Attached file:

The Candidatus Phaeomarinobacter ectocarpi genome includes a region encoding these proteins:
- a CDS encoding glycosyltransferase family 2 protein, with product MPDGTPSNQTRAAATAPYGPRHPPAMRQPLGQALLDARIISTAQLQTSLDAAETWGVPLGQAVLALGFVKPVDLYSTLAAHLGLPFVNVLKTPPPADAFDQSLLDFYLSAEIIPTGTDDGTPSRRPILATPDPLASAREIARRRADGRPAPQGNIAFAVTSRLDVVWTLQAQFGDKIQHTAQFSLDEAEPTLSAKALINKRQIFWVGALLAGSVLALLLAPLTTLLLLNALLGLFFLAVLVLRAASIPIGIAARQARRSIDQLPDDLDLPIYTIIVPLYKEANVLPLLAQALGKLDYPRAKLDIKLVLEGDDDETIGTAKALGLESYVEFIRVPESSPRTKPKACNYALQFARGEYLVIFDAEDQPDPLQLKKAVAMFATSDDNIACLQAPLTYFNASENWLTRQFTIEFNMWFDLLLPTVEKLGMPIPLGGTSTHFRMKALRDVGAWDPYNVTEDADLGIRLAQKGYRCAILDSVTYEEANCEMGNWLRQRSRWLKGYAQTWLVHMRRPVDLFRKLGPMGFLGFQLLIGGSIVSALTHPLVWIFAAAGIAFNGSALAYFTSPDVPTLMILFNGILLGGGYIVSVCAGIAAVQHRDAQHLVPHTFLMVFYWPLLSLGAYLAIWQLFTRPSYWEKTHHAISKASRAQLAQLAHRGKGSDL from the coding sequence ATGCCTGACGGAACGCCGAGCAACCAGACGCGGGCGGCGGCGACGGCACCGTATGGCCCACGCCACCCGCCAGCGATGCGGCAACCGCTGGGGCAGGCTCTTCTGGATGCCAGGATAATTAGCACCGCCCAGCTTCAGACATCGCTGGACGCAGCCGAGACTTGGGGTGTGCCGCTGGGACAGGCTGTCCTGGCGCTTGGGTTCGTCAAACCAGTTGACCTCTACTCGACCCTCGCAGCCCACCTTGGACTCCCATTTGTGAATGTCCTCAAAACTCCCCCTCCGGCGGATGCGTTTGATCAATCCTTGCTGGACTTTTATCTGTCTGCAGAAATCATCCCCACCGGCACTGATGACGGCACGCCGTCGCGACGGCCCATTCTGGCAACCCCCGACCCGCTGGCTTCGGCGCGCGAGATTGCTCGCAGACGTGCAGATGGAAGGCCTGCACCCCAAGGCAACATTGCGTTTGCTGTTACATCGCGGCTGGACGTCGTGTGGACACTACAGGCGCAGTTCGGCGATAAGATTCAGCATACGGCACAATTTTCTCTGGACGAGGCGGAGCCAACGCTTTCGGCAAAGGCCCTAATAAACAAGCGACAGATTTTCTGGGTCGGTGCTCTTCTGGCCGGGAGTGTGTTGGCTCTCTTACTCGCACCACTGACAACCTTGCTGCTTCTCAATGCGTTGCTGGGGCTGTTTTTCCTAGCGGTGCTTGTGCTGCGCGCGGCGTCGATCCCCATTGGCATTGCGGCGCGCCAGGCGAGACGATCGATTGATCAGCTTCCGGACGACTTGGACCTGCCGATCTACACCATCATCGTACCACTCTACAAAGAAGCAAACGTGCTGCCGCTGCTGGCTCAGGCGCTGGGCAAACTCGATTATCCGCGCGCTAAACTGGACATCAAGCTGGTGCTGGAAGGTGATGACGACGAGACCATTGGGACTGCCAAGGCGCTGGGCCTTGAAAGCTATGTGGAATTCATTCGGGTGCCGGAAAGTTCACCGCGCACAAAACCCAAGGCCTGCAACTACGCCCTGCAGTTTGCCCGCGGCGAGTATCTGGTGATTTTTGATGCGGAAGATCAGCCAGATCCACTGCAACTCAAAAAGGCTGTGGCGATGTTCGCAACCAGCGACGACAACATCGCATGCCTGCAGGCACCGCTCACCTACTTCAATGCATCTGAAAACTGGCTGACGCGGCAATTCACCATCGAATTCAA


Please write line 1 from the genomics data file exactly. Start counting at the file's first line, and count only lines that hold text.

The Candidatus Phaeomarinobacter ectocarpi genome includes a region encoding these proteins: